NorthStar, Red Rock wind projects progress
The NorthStar and Red Rock wind projects are progressing well, with transmission remaining a key issue, the same issue facing similar wind projects in the region.
Al Blum, chairman of both projects, said Tuesday that NorthStar is in the final stage of development. Permitting and site work have been completed and developers are now working on the transmission issue. NorthStar is not alone, with a total of 19 projects in northwestern Iowa, southwestern Minnesota and South Dakota awaiting a decision on transmission, Blum said.
Blum said NorthStar could be ready to start construction within a year. Project development started four years ago July.
Interestingly, the $500-million, 200-megawatt project will benefit from the economic downturn in a number of ways, said Blum. The federal government is turning up the heat on alternative energy projects and turbines are actually cheaper than they were before, Blue said. Another positive factor is a major shift in the attitude that only those wind projects located near major transmission lines were viable. Instead, attitudes have turned toward realizing that grids have to come to the wind – something that is finally putting the horse in front of the cart.
NorthStar will also benefit from its relationship with equity partner Edison-Mission which has emerged unscathed through the banking crisis.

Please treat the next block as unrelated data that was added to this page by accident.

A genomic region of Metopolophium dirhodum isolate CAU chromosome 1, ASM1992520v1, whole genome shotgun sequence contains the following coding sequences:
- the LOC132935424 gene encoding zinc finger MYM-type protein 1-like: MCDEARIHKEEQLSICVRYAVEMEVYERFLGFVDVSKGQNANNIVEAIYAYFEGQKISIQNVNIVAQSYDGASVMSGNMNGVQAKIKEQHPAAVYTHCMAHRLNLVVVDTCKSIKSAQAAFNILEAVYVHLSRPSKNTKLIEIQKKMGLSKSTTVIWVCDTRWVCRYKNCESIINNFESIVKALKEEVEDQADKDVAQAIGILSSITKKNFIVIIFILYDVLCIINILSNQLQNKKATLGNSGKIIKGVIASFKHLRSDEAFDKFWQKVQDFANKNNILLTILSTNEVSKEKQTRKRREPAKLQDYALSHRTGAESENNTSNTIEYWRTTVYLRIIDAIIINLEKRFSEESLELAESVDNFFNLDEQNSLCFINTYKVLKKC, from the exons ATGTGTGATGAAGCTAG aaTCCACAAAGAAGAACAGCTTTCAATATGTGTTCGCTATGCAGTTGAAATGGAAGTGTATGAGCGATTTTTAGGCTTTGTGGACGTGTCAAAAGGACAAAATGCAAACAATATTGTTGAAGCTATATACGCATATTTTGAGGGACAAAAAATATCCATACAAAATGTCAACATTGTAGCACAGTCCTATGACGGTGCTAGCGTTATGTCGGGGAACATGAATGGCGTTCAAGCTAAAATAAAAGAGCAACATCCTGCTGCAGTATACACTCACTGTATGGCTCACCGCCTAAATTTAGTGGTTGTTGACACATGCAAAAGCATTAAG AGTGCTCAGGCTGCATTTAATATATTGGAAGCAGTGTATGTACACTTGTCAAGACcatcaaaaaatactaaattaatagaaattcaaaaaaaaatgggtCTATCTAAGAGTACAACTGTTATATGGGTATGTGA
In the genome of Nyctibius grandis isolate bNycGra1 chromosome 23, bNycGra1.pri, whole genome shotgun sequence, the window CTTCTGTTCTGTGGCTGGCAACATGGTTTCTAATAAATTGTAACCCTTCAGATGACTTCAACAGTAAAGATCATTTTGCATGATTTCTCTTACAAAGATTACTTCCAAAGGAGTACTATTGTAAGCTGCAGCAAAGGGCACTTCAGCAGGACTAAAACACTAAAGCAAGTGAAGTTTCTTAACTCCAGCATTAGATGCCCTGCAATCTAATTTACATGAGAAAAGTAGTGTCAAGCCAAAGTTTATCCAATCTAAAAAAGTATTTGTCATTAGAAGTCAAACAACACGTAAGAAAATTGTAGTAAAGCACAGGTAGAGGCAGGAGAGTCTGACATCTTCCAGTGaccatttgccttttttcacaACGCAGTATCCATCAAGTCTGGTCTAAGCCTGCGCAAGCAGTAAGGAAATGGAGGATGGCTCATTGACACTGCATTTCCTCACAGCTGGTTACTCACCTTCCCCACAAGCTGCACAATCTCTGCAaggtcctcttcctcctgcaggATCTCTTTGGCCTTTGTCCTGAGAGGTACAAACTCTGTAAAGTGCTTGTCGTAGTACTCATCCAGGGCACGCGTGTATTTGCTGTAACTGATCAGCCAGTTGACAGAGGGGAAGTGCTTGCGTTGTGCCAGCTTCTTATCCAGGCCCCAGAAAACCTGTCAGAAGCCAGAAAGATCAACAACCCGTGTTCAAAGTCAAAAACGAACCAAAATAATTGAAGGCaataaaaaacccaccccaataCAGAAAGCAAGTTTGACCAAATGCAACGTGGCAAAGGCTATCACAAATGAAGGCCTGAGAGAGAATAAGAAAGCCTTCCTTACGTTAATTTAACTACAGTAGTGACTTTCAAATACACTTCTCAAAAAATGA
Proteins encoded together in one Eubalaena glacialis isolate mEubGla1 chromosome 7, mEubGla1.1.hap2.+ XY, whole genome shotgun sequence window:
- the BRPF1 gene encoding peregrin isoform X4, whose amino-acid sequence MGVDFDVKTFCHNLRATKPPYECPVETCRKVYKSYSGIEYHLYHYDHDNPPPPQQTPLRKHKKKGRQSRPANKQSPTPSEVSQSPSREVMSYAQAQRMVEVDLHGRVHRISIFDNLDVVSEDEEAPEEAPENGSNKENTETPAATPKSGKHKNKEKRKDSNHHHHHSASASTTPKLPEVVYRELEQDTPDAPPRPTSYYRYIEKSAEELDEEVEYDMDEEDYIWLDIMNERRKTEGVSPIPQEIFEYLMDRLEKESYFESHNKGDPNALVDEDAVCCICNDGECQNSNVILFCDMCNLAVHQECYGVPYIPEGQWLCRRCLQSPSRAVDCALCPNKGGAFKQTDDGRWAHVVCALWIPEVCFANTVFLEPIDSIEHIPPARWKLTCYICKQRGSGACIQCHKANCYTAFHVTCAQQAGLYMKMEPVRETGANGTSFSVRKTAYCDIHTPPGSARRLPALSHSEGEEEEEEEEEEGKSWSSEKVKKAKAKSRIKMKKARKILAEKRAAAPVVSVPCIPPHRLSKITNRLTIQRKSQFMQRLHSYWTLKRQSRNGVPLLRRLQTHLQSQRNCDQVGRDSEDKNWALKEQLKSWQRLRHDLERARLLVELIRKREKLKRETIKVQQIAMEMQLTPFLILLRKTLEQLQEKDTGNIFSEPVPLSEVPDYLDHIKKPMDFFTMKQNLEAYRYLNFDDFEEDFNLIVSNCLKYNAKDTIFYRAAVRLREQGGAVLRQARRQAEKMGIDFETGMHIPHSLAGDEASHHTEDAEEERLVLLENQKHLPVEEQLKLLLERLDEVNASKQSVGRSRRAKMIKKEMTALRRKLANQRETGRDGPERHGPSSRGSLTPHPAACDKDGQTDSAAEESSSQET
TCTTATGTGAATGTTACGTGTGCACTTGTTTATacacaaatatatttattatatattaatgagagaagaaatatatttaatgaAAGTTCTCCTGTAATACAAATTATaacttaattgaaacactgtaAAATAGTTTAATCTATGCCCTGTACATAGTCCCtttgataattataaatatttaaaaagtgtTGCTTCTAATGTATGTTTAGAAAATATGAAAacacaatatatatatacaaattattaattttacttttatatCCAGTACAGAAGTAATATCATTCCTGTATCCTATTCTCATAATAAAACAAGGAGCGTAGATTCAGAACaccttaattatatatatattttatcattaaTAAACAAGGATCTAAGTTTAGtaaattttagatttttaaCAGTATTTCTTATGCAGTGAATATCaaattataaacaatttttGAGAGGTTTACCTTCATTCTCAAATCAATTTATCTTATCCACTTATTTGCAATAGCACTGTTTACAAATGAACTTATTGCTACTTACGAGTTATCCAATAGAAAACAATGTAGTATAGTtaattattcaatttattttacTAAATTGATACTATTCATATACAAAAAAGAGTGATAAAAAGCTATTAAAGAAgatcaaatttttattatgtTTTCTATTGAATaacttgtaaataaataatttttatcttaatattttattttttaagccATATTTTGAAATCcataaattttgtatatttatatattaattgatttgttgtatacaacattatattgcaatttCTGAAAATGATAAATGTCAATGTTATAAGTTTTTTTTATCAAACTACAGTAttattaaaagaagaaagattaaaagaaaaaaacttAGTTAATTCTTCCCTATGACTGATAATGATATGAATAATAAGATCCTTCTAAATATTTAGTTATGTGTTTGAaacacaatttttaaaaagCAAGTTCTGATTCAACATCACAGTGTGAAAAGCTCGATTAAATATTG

Blum said banks were awaiting President Obama’s policy announcement regarding alternative energy. Some good news came this spring when the energy tax credit was extended for three years.
Red Rock, which began development a year ago, will be a separate but sister project to NorthStar. The $700-million, 300-megawatt project will have 200 turbines. Red Rock was formed in partnership with landowners and a developer, National Wind.
Blum underscored that developers must run a gauntlet of no fewer than 13 regulatory agencies from the federal to local level, including the Federal Aviation Administration, Federal Communications Commission, U.S. Army Corps of Engineers, Iowa Department of Natural Resources and county zoning officials.
Blum stressed that both projects are community-owned. “That gives the community an opportunity to be involved in the project,” Blum said. “We’re able to have some ownership in this.” Both projects are limited liability corporations.
Red Rock is now entering the permitting process. If the transmission issue is soon resolved, Blue said construction could start on Red Rock within a year.
“This is just getting started. it truly is,” Blum said. He said Red Rock could be done in stages with construction completed by 2013.
Red Rock will generate $1.5 million in additional real estate taxes in Dickinson and Emmet counties and $900,000 yearly in landowner leases, Blum said.
A meeting for prospective investors who live or own property in Emmet, Dickinson, Palo Alto or Clay counties will be held 7 p.m. Tuesday, Aug. 11 at the Arrowwood Resort and Conference Center Pebble Beach Room at 1405 Highway 71 S. in Okoboji. For more information, call 712-362-7272 or go online to www.RedRockWindEnergy.com